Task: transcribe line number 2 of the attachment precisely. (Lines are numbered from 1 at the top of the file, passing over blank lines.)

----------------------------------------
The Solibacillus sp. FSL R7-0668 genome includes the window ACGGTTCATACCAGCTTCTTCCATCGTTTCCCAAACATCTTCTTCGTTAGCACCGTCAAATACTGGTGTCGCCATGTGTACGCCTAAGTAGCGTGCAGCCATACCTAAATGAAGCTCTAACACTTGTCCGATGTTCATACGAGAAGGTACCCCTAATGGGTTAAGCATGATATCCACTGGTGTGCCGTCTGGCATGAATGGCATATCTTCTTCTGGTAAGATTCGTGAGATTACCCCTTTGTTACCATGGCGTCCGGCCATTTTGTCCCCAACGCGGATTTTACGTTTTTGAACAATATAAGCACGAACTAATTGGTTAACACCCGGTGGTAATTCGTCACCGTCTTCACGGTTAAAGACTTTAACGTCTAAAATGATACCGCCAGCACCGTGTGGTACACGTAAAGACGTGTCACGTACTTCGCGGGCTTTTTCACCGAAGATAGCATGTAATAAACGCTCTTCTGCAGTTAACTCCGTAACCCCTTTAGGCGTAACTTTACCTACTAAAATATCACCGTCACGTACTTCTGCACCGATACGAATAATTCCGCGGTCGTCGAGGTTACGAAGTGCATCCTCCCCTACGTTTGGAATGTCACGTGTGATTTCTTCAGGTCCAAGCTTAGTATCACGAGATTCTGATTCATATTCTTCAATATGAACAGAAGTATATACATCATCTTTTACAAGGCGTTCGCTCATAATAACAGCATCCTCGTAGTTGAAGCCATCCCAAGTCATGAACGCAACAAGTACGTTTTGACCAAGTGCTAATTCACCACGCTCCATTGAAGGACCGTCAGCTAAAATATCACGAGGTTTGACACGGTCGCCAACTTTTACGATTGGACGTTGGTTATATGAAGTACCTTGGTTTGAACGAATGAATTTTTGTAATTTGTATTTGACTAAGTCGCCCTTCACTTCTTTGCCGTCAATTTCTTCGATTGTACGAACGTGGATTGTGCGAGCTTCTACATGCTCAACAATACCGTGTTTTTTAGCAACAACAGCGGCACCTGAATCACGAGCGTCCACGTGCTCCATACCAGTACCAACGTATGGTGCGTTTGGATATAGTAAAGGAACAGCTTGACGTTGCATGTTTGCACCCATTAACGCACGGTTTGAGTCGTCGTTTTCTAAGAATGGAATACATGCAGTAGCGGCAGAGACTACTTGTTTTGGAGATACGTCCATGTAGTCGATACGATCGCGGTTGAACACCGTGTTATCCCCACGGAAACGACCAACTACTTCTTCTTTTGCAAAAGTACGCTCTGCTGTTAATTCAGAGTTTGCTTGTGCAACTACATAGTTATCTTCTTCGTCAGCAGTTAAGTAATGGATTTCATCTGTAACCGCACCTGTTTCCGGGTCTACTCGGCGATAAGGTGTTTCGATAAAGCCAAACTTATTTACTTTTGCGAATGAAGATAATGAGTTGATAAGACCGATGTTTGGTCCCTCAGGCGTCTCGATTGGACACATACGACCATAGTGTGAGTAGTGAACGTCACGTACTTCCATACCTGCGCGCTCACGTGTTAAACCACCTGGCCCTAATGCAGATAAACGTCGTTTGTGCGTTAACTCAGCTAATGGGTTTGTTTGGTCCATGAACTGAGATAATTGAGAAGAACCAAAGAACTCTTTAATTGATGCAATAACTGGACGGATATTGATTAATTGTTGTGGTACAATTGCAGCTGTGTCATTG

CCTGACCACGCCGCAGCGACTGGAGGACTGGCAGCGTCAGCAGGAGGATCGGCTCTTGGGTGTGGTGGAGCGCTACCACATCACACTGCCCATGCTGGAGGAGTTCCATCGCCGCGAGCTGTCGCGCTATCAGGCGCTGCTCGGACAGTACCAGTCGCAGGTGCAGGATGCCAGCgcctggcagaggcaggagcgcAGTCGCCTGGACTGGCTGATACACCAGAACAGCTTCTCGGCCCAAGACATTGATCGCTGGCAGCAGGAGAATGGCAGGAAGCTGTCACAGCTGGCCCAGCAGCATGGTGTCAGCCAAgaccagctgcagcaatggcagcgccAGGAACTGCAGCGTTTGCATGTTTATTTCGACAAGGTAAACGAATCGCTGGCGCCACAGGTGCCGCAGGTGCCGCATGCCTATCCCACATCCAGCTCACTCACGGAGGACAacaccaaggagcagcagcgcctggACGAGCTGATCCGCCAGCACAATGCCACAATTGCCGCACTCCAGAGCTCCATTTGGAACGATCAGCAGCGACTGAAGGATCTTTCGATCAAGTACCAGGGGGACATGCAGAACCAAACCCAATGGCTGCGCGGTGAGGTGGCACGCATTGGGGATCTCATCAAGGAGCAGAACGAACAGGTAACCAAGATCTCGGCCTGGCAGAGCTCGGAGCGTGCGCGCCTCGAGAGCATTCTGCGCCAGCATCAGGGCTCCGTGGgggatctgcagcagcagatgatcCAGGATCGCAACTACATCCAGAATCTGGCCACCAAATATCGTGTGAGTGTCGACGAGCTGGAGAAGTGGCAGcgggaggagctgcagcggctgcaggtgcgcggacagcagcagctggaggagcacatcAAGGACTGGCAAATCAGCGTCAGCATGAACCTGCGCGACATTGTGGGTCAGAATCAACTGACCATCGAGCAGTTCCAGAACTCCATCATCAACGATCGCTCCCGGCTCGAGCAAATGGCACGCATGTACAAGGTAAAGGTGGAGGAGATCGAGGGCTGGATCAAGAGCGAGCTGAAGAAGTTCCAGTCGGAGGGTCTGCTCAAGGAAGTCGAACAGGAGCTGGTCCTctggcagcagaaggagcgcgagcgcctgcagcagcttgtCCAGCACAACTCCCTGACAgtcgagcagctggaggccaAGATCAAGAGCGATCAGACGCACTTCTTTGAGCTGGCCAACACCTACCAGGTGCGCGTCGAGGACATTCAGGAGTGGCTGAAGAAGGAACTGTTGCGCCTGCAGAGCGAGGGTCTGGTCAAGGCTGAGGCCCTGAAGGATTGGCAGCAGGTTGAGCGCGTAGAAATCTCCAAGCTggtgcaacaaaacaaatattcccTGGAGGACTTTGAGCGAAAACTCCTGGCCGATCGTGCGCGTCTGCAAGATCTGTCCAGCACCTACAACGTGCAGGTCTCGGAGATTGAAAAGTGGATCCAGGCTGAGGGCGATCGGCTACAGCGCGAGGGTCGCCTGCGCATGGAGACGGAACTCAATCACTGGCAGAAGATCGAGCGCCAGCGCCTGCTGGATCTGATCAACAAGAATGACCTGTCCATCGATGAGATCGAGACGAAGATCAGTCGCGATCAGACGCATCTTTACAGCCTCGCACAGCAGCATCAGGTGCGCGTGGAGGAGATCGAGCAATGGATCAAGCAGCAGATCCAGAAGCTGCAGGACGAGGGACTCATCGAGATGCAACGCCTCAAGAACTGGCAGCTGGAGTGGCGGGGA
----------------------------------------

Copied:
CCTGACCACGCCGCAGCGACTGGAGGACTGGCAGCGTCAGCAGGAGGATCGGCTCTTGGGTGTGGTGGAGCGCTACCACATCACACTGCCCATGCTGGAGGAGTTCCATCGCCGCGAGCTGTCGCGCTATCAGGCGCTGCTCGGACAGTACCAGTCGCAGGTGCAGGATGCCAGCgcctggcagaggcaggagcgcAGTCGCCTGGACTGGCTGATACACCAGAACAGCTTCTCGGCCCAAGACATTGATCGCTGGCAGCAGGAGAATGGCAGGAAGCTGTCACAGCTGGCCCAGCAGCATGGTGTCAGCCAAgaccagctgcagcaatggcagcgccAGGAACTGCAGCGTTTGCATGTTTATTTCGACAAGGTAAACGAATCGCTGGCGCCACAGGTGCCGCAGGTGCCGCATGCCTATCCCACATCCAGCTCACTCACGGAGGACAacaccaaggagcagcagcgcctggACGAGCTGATCCGCCAGCACAATGCCACAATTGCCGCACTCCAGAGCTCCATTTGGAACGATCAGCAGCGACTGAAGGATCTTTCGATCAAGTACCAGGGGGACATGCAGAACCAAACCCAATGGCTGCGCGGTGAGGTGGCACGCATTGGGGATCTCATCAAGGAGCAGAACGAACAGGTAACCAAGATCTCGGCCTGGCAGAGCTCGGAGCGTGCGCGCCTCGAGAGCATTCTGCGCCAGCATCAGGGCTCCGTGGgggatctgcagcagcagatgatcCAGGATCGCAACTACATCCAGAATCTGGCCACCAAATATCGTGTGAGTGTCGACGAGCTGGAGAAGTGGCAGcgggaggagctgcagcggctgcaggtgcgcggacagcagcagctggaggagcacatcAAGGACTGGCAAATCAGCGTCAGCATGAACCTGCGCGACATTGTGGGTCAGAATCAACTGACCATCGAGCAGTTCCAGAACTCCATCATCAACGATCGCTCCCGGCTCGAGCAAATGGCACGCATGTACAAGGTAAAGGTGGAGGAGATCGAGGGCTGGATCAAGAGCGAGCTGAAGAAGTTCCAGTCGGAGGGTCTGCTCAAGGAAGTCGAACAGGAGCTGGTCCTctggcagcagaaggagcgcgagcgcctgcagcagcttgtCCAGCACAACTCCCTGACAgtcgagcagctggaggccaAGATCAAGAGCGATCAGACGCACTTCTTTGAGCTGGCCAACACCTACCAGGTGCGCGTCGAGGACATTCAGGAGTGGCTGAAGAAGGAACTGTTGCGCCTGCAGAGCGAGGGTCTGGTCAAGGCTGAGGCCCTGAAGGATTGGCAGCAGGTTGAGCGCGTAGAAATCTCCAAGCTggtgcaacaaaacaaatattcccTGGAGGACTTTGAGCGAAAACTCCTGGCCGATCGTGCGCGTCTGCAAGATCTGTCCAGCACCTACAACGTGCAGGTCTCGGAGATTGAAAAGTGGATCCAGGCTGAGGGCGATCGGCTACAGCGCGAGGGTCGCCTGCGCATGGAGACGGAACTCAATCACTGGCAGAAGATCGAGCGCCAGCGCCTGCTGGATCTGATCAACAAGAATGACCTGTCCATCGATGAGATCGAGACGAAGATCAGTCGCGATCAGACGCATCTTTACAGCCTCGCACAGCAGCATCAGGTGCGCGTGGAGGAGATCGAGCAATGGATCAAGCAGCAGATCCAGAAGCTGCAGGACGAGGGACTCATCGAGATGCAACGCCTCAAGAACTGGCAGCTGGAGTGGCGGGGA